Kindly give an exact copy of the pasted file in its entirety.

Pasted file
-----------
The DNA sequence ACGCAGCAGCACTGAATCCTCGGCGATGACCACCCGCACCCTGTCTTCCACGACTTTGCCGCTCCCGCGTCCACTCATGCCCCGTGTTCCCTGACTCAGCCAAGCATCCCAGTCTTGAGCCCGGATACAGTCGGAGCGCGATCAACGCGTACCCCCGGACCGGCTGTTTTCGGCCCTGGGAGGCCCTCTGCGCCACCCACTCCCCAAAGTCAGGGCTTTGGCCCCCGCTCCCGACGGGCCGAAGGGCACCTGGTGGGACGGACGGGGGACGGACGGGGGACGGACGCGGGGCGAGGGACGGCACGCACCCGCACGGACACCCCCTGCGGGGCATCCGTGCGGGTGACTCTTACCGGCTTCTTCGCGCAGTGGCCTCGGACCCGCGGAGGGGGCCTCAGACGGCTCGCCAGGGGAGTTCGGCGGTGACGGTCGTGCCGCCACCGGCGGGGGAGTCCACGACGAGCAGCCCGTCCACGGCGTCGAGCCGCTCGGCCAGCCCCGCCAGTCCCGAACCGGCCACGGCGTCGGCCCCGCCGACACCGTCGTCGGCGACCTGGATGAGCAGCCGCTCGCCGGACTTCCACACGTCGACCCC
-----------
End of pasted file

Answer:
The DNA sequence ACGCAGCAGCACTGAATCCTCGGCGATGACCACCCGCACCCTGTCTTCCACGACTTTGCCGCTCCCGCGTCCACTCATGCCCCGTGTTCCCTGACTCAGCCAAGCATCCCAGTCTTGAGCCCGGATACAGTCGGAGCGCGATCAACGCGTACCCCCGGACCGGCTGTTTTCGGCCCTGGGAGGCCCTCTGCGCCACCCACTCCCCAAAGTCAGGGCTTTGGCCCCCGCTCCCGACGGGCCGAAGGGCACCTGGTGGGACGGACGGGGGACGGACGGGGGACGGACGCGGGGCGAGGGACGGCACGCACCCGCACGGACACCCCCTGCGGGGCATCCGTGCGGGTGACTCTTACCGGCTTCTTCGCGCAGTGGCCTCGGACCCGCGGAGGGGGCCTCAGACGGCTCGCCAGGGGAGTTCGGCGGTGACGGTCGTGCCGCCACCGGCGGGGGAGTCCACGACGAGCAGCCCGTCCACGGCGTCGAGCCGCTCGGCCAGCCCCGCCAGTCCCGAACCGGCCACGGCGTCGGCCCCGCCGACACCGTCGTCGGCGACCTGGATGAGCAGCCGCTCGCCGGACTTCCACACGTCGACCCC